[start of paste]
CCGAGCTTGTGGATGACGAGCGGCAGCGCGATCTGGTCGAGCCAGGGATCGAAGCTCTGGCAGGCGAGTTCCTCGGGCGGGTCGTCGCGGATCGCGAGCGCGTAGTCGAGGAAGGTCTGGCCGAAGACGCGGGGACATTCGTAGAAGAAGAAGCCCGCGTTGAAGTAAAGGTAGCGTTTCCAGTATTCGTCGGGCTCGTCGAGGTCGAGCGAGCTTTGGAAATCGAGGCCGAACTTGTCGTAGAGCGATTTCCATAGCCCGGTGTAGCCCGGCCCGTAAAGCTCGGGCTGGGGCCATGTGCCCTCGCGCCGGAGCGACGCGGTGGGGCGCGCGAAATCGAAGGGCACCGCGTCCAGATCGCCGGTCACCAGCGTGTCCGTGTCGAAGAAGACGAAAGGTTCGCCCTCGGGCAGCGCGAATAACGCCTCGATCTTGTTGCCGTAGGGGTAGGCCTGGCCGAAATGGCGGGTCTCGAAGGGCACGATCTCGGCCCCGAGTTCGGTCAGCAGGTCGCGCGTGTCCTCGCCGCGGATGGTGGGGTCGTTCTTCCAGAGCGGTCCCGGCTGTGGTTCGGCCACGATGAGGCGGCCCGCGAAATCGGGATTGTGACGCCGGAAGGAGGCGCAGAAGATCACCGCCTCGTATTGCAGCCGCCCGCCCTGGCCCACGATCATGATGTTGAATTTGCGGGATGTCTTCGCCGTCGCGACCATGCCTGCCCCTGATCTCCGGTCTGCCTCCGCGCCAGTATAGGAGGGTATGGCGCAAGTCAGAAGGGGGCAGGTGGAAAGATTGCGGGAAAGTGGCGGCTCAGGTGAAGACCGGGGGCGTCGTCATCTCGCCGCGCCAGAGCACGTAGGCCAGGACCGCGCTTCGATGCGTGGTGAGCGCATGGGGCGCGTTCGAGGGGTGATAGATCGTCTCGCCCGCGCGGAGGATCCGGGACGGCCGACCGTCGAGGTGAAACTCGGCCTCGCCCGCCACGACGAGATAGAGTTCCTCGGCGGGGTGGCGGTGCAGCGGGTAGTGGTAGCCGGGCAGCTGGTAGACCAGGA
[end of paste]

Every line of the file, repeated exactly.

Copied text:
CCGAGCTTGTGGATGACGAGCGGCAGCGCGATCTGGTCGAGCCAGGGATCGAAGCTCTGGCAGGCGAGTTCCTCGGGCGGGTCGTCGCGGATCGCGAGCGCGTAGTCGAGGAAGGTCTGGCCGAAGACGCGGGGACATTCGTAGAAGAAGAAGCCCGCGTTGAAGTAAAGGTAGCGTTTCCAGTATTCGTCGGGCTCGTCGAGGTCGAGCGAGCTTTGGAAATCGAGGCCGAACTTGTCGTAGAGCGATTTCCATAGCCCGGTGTAGCCCGGCCCGTAAAGCTCGGGCTGGGGCCATGTGCCCTCGCGCCGGAGCGACGCGGTGGGGCGCGCGAAATCGAAGGGCACCGCGTCCAGATCGCCGGTCACCAGCGTGTCCGTGTCGAAGAAGACGAAAGGTTCGCCCTCGGGCAGCGCGAATAACGCCTCGATCTTGTTGCCGTAGGGGTAGGCCTGGCCGAAATGGCGGGTCTCGAAGGGCACGATCTCGGCCCCGAGTTCGGTCAGCAGGTCGCGCGTGTCCTCGCCGCGGATGGTGGGGTCGTTCTTCCAGAGCGGTCCCGGCTGTGGTTCGGCCACGATGAGGCGGCCCGCGAAATCGGGATTGTGACGCCGGAAGGAGGCGCAGAAGATCACCGCCTCGTATTGCAGCCGCCCGCCCTGGCCCACGATCATGATGTTGAATTTGCGGGATGTCTTCGCCGTCGCGACCATGCCTGCCCCTGATCTCCGGTCTGCCTCCGCGCCAGTATAGGAGGGTATGGCGCAAGTCAGAAGGGGGCAGGTGGAAAGATTGCGGGAAAGTGGCGGCTCAGGTGAAGACCGGGGGCGTCGTCATCTCGCCGCGCCAGAGCACGTAGGCCAGGACCGCGCTTCGATGCGTGGTGAGCGCATGGGGCGCGTTCGAGGGGTGATAGATCGTCTCGCCCGCGCGGAGGATCCGGGACGGCCGACCGTCGAGGTGAAACTCGGCCTCGCCCGCCACGACGAGATAGAGTTCCTCGGCGGGGTGGCGGTGCAGCGGGTAGTGGTAGCCGGGCAGCTGGTAGACCAGGA